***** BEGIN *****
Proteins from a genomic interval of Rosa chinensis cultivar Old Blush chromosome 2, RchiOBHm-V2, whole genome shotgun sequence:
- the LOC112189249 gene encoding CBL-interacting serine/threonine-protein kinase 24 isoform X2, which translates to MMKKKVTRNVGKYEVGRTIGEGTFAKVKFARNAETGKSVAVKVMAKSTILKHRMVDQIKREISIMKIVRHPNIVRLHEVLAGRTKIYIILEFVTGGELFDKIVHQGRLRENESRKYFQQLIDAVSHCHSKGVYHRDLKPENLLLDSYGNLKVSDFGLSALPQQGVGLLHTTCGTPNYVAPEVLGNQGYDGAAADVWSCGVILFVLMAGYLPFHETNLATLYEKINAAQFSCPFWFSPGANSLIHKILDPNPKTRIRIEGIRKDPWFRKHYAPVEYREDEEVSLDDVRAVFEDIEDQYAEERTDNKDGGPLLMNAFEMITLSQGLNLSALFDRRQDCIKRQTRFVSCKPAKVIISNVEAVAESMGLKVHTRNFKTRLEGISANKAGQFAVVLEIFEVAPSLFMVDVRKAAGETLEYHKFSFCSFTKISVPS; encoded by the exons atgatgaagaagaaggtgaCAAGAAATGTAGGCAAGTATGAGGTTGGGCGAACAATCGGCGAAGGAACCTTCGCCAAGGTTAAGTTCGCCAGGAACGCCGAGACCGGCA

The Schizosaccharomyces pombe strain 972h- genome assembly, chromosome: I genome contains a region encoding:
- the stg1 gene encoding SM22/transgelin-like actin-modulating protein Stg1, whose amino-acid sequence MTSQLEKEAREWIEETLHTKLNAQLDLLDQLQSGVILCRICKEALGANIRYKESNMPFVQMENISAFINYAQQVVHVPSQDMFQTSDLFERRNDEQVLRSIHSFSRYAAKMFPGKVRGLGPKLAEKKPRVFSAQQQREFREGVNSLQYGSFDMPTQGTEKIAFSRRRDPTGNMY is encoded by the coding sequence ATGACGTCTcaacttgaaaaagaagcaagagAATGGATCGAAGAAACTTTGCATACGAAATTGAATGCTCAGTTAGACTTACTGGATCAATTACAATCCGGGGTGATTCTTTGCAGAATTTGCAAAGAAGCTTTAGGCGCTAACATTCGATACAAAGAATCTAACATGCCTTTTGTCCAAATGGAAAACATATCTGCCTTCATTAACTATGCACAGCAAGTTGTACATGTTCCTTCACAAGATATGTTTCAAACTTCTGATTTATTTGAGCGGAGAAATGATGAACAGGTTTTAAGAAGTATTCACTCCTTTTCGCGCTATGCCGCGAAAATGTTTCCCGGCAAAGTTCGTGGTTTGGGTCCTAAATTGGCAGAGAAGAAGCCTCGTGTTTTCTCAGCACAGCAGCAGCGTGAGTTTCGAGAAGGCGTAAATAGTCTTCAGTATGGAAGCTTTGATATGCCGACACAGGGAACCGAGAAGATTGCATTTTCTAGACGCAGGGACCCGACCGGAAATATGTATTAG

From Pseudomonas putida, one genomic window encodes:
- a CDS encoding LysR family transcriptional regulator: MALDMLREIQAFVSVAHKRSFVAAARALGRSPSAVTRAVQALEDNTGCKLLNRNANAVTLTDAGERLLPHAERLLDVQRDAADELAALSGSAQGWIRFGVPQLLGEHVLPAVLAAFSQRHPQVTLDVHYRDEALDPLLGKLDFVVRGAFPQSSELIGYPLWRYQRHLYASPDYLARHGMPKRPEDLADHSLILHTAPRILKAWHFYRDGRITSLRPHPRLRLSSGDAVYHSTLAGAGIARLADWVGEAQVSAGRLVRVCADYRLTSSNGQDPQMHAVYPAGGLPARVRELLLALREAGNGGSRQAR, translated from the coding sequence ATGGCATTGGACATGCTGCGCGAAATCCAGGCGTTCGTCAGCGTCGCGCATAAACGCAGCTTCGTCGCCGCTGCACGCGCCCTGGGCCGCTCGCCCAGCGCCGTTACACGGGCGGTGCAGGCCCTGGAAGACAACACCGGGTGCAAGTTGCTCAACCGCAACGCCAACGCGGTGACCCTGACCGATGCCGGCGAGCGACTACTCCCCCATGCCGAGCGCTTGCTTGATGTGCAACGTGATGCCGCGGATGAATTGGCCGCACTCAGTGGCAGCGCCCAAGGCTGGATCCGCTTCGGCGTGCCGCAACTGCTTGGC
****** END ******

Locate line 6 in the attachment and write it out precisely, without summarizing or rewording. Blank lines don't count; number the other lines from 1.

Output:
- a CDS encoding LysR family transcriptional regulator: MALDMLREIQAFVSVAHKRSFVAAARALGRSPSAVTRAVQALEDNTGCKLLNRNANAVTLTDAGERLLPHAERLLDVQRDAADELAALSGSAQGWIRFGVPQLLGEHVLPAVLAAFSQRHPQVTLDVHYRDEALDPLLGKLDFVVRGAFPQSSELIGYPLWRYQRHLYASPDYLARHGMPKRPEDLADHSLILHTAPRILKAWHFYRDGRITSLRPHPRLRLSSGDAVYHSTLAGAGIARLADWVGEAQVSAGRLVRVCADYRLTSSNGQDPQMHAVYPAGGLPARVRELLLALREAGNGGSRQAR, translated from the coding sequence ATGGCATTGGACATGCTGCGCGAAATCCAGGCGTTCGTCAGCGTCGCGCATAAACGCAGCTTCGTCGCCGCTGCACGCGCCCTGGGCCGCTCGCCCAGCGCCGTTACACGGGCGGTGCAGGCCCTGGAAGACAACACCGGGTGCAAGTTGCTCAACCGCAACGCCAACGCGGTGACCCTGACCGATGCCGGCGAGCGACTACTCCCCCATGCCGAGCGCTTGCTTGATGTGCAACGTGATGCCGCGGATGAATTGGCCGCACTCAGTGGCAGCGCCCAAGGCTGGATCCGCTTCGGCGTGCCGCAACTGCTTGGC